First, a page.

Category:

Epidemiology News

Study finds availability of parks and recreational facilities lower in some predominantly minority neighborhoods

June 26, 2015 A new study across six regions of the United States found that the availability of physical activity resources, such as parks and recreational facilities, varies by locations’ sociodemographic characteristics. The study was led by Sydney A. Jones, a doctoral student in the Department of Epidemiology at the UNC-Chapel Hill Gillings School of… Read more »

Early menarche may influence aggressive breast cancer in African-American women

June 18, 2015 Early age at menarche, or first menstrual cycle, could play a role in the disproportionate incidence of estrogen receptor (ER)-negative breast cancers diagnosed among African-American women, according to a study published online June 17 in the Journal of the National Cancer Institute. The study is a result of a multicenter collaborative research… Read more »

Gillings School alumna investigates why NC teachers have trouble breathing in their classrooms

May 13, 2015 Kim Gaetz, PhD, who earned a doctorate in epidemiology at the Gillings School of Global Public Health in 2014, was featured in a May 7 article in Endeavors, UNC’s research magazine. The article, by Ashita Gona, is reprinted in part below. Read the complete article on Endeavors’ website. Dr. Kim Gaetz discovered… Read more »

UNC and GSK announce novel partnership to accelerate search for HIV cure

May 12, 2015 The University of North Carolina at Chapel Hill, a leading global public research university with significant expertise in HIV basic and clinical research, and GSK, a global, research-based pharmaceutical and health-care company with a legacy of success in developing treatments for HIV, announced on May 11 the establishment of a dedicated HIV… Read more »

Study finds testosterone injections carry greater risk of adverse effects than gels, patches

May 11, 2015 A recent study led by faculty at the UNC-Chapel Hill Gillings School of Global Public Health has found that testosterone injections are associated with a greater risk of cardiovascular events, stroke, hospitalization and death compared with testosterone gels or patches. Testosterone use has increased considerably in the United States (U.S.), United Kingdom… Read more »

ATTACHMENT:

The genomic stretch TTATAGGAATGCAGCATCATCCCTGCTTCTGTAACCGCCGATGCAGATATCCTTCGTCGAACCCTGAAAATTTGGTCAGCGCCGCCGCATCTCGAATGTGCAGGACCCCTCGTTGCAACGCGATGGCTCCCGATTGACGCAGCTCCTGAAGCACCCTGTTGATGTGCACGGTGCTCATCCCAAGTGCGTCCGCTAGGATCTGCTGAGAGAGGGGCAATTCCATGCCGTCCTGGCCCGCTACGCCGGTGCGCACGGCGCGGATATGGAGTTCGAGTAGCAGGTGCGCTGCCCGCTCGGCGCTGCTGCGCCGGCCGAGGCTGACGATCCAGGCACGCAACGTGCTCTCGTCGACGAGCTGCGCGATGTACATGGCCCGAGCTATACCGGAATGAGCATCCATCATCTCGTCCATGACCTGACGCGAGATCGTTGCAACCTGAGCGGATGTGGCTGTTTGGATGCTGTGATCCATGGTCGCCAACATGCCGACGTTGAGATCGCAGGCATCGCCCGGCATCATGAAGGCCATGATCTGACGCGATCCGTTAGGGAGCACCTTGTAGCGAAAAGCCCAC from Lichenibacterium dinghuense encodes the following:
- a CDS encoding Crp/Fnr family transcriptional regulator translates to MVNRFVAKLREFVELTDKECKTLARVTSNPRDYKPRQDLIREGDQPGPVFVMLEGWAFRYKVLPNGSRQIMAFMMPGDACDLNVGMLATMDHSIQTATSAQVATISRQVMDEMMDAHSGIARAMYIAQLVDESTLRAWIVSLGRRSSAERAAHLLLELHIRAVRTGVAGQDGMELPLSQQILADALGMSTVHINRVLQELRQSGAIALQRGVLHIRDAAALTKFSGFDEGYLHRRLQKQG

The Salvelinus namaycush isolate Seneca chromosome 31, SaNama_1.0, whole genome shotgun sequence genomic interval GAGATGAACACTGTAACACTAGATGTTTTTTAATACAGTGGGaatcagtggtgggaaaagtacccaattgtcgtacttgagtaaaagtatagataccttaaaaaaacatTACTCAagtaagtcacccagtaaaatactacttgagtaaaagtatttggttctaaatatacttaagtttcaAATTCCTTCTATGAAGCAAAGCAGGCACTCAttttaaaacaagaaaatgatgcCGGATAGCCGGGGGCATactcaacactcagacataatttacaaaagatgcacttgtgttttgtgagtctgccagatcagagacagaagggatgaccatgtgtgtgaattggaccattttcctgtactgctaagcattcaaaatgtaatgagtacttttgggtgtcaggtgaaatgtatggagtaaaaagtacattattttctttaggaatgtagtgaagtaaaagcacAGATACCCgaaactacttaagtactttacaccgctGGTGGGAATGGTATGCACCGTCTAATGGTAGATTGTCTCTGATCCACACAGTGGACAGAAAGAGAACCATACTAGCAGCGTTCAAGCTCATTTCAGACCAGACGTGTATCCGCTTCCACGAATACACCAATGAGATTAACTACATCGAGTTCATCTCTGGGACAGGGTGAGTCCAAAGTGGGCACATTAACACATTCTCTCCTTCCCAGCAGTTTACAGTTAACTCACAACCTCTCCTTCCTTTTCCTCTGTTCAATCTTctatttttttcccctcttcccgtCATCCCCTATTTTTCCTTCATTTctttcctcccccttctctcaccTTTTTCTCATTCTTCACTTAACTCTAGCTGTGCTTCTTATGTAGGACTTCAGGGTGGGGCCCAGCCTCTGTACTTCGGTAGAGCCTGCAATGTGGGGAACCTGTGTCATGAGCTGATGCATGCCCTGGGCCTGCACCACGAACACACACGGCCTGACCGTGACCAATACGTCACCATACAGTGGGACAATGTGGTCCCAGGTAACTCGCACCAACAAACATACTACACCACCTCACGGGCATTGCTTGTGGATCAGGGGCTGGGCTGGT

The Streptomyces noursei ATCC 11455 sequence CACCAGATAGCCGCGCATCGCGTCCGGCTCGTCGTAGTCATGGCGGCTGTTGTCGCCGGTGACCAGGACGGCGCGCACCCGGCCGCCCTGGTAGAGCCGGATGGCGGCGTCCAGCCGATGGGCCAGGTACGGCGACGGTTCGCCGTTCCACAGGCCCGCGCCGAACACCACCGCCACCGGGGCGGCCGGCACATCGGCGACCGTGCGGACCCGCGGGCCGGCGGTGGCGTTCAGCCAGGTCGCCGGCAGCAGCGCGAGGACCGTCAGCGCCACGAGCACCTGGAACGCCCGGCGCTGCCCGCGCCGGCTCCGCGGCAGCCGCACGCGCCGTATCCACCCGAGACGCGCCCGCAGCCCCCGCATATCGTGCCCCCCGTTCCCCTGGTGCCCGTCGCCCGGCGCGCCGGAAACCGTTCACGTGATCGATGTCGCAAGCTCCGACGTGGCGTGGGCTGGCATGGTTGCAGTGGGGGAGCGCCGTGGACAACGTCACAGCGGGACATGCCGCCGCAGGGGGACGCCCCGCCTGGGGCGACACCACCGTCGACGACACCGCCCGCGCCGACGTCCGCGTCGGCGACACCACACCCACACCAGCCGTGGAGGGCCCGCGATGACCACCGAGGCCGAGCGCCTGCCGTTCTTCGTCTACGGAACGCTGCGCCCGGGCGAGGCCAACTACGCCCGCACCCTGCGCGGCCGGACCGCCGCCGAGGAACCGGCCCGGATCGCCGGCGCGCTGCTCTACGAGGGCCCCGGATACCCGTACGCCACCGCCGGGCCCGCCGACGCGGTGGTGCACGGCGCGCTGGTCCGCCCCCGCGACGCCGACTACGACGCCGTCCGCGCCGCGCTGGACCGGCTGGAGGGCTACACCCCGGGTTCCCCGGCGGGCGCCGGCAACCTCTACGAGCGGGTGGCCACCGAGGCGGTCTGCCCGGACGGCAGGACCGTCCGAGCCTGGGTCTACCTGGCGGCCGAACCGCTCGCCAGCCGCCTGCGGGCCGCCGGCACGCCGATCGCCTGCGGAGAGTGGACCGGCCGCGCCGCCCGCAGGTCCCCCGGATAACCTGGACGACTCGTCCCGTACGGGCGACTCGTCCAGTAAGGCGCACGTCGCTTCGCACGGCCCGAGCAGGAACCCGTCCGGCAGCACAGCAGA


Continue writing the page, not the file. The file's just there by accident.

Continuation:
Hudgens, Smith to be honored at commencement with McGavran, Larsh awards

May 8, 2015 UNC Gillings School of Global Public Health will present two of its most prestigious faculty awards during the School’s commencement ceremony on Saturday, May 9. Michael Hudgens, PhD, associate professor of biostatistics, will receive the McGavran Award for Excellence in Teaching, and Jennifer Smith, PhD, associate professor of epidemiology, will accept the… Read more »

Epidemiology student wins Doris Duke fellowship to promote children’s well-being

May 6, 2015 Jared Parrish, MS, epidemiology doctoral student at the UNC Gillings School of Global Public Health and research assistant at UNC’s Injury Prevention Research Center, has been awarded a Doris Duke Fellowship for the Promotion of Child Well-being. Parrish will receive an annual $30,000 stipend for two years to support completion of his… Read more »

Orphaned boys in low- and middle-income countries as vulnerable to abuse as girls, study finds

April 26, 2015 Orphaned children in low- and middle-income countries face a high risk of trauma, with physical and sexual abuse being by far the most prevalent traumatic events. New research shows that orphaned boys in these settings are just as likely to experience abuse as girls. As a result, the authors suggest targeting more… Read more »

Smith receives NCI funding to study use of HPV self-collection in cervical cancer screening

April 23, 2015 Jennifer Smith, PhD, associate professor of epidemiology at the UNC-Chapel Hill Gillings School of Global Public Health, has been awarded a large RO1 grant, “Effect of HPV Self-Collection on Cervical Cancer Screening in High-Risk Women,” from the National Cancer Institute (NCI). The funds will support a five-year randomized control trial in North… Read more »

4 billion at risk from substandard meds; researchers tackle the challenge

April 21, 2015 Falsified and low-quality medicines represent a public health pandemic, but – until recently – not many researchers were discussing solutions to the challenge. That changed April 20, with the online publication of “The Global Pandemic of Falsified Medicines: Laboratory and Field Innovations and Policy Perspectives,” a 17-article supplement of The American Journal… Read more »